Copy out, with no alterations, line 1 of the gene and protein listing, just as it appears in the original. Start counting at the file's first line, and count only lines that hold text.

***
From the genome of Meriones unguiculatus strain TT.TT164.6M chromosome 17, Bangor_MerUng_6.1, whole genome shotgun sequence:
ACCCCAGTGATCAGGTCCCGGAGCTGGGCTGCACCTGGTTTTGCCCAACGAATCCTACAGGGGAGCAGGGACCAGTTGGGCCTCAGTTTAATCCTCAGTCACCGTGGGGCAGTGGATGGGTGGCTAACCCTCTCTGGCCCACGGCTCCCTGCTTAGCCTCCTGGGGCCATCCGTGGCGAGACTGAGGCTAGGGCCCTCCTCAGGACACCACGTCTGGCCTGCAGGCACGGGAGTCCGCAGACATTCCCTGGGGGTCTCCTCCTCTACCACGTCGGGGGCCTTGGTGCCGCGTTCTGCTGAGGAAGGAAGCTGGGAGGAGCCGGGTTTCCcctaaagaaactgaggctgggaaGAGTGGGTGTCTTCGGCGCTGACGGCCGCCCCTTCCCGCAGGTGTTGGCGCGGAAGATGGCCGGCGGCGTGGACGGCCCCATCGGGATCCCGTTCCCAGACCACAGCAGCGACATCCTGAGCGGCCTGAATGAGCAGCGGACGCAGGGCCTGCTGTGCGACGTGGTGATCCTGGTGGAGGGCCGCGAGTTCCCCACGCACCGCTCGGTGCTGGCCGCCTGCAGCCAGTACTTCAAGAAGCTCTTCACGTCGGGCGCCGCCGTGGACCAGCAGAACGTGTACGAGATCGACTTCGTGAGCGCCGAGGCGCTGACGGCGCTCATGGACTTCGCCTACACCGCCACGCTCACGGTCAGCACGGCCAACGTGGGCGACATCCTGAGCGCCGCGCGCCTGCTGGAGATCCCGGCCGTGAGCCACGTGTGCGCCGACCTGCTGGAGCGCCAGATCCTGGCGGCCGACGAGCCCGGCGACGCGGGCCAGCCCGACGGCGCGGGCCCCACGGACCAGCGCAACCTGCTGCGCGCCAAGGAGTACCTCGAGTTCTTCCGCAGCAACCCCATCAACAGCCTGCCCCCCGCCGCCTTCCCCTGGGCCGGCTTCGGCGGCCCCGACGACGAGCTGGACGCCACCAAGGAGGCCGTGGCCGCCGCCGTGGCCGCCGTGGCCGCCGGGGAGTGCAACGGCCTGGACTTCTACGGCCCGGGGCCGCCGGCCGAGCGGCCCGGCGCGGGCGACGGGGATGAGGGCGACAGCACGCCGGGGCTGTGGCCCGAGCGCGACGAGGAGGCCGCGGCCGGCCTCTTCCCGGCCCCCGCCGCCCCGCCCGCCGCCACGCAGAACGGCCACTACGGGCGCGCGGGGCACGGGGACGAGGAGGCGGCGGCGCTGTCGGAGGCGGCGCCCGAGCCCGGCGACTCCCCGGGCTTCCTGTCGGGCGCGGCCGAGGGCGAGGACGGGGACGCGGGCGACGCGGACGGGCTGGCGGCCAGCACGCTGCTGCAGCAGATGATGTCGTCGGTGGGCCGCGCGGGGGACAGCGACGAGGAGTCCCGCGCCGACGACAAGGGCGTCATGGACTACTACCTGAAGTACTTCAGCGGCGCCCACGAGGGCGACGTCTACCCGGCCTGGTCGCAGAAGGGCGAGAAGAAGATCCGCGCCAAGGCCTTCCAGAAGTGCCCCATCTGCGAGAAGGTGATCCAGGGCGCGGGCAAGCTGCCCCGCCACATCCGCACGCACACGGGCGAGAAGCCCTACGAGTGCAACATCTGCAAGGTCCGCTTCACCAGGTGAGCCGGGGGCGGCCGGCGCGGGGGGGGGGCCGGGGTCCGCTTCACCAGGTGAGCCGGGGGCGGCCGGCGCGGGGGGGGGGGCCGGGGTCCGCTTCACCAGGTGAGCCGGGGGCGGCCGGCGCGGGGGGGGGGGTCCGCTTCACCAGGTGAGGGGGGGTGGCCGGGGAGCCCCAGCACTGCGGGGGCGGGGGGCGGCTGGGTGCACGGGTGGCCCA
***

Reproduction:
From the genome of Meriones unguiculatus strain TT.TT164.6M chromosome 17, Bangor_MerUng_6.1, whole genome shotgun sequence: